Switching Engines

When I started work on Crowman & Wolfboy there had already been some development complete on the game. A few levels were already built and saving and loading were being coded. However we soon ran into several problems with development.

Documentation seemed really out-of-date with the original engine. Code wasn’t working as the documentation specified it should. Even the examples given didn’t work. It was a serious problem which made progress slow.

Not long after joining we started looking into alternatives. First, we came up with a list of requirements which an alternate need to meet to even be considered. With nearly all the art complete, the new engine needed to support 2D art assets. Nearly all engines are capable of this. A strictly 2D engine is the obvious answer, but 3D engines can be clamped into 2D so we didn’t want to rule them out. We wanted to target both iPhone and Android mobile platforms so solutions specific to one platform were quickly excluded. For example, when we were doing this Cocos2D only supported iOS and would require another separate engine for development on Android. Next, documentation needed to be current. This was the original problem we were trying to get away from.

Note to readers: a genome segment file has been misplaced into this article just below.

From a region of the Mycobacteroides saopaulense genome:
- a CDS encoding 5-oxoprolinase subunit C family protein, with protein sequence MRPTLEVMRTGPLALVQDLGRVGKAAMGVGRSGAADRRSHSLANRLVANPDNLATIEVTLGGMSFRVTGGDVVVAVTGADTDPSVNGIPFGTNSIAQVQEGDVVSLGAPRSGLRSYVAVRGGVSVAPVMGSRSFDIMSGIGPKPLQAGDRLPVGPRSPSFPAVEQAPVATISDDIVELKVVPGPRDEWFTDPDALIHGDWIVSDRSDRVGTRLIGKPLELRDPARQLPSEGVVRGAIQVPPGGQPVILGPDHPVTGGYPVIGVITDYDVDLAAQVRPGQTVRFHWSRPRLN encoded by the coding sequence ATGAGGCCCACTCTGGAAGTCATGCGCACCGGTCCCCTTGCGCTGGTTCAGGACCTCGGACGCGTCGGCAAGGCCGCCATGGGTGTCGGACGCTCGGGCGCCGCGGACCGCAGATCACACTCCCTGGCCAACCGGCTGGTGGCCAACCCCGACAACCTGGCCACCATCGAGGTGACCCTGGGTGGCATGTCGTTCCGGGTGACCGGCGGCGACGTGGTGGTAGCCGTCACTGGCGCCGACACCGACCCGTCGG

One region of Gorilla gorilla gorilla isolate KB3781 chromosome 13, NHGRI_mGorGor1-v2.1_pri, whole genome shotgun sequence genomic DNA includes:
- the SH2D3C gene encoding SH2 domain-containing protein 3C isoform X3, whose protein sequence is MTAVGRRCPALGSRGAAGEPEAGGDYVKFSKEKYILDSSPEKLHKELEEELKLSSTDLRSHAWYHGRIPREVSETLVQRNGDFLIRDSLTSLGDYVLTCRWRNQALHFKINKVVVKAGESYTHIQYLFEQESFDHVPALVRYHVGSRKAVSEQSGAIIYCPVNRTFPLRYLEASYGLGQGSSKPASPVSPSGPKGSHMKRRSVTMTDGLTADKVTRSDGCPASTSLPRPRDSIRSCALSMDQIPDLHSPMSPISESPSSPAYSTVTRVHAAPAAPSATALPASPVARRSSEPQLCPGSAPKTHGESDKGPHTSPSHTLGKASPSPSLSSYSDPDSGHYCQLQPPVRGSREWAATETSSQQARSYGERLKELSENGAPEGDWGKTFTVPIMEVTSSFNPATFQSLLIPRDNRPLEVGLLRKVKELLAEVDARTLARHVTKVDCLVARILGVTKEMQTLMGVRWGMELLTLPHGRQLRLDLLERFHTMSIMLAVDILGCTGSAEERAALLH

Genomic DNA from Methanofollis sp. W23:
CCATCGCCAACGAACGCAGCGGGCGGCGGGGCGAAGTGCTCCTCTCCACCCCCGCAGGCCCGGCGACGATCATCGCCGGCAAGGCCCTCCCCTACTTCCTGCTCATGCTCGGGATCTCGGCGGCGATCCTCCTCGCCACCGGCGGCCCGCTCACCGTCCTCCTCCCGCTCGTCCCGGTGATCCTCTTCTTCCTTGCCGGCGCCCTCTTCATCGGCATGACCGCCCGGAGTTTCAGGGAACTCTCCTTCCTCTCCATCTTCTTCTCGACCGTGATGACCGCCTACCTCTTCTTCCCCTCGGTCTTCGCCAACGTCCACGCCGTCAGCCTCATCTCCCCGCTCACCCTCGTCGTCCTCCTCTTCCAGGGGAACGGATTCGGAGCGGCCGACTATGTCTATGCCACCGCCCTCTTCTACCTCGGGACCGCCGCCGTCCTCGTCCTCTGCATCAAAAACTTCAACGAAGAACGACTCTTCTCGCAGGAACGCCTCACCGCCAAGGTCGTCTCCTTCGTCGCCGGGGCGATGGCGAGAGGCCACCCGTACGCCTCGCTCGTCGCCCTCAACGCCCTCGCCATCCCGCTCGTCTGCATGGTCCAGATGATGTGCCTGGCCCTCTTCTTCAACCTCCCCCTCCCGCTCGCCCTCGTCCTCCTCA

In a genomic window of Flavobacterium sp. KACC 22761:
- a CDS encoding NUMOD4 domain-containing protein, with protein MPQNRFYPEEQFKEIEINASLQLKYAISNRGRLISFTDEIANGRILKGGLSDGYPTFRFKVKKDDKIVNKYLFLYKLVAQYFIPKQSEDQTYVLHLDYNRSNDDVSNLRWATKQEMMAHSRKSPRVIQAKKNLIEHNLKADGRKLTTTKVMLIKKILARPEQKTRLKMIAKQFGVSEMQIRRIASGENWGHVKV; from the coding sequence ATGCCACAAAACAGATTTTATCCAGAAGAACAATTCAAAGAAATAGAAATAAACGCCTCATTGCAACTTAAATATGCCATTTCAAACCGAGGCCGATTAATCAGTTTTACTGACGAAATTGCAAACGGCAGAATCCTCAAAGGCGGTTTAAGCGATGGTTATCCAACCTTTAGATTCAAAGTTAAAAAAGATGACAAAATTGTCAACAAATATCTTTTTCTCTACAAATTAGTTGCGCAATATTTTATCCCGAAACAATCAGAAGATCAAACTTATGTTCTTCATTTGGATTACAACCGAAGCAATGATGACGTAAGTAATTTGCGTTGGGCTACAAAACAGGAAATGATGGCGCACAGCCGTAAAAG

From this list of requirements we narrowed the possibilities and eventually chose Unity. It is a 3D engine but has several frameworks for building 2D games. It supports exporting to both iOS and Android platforms. And lastly, documentation is excellent. As an added bonus, there is an active community using Unity.

Since switching we haven’t looked back.

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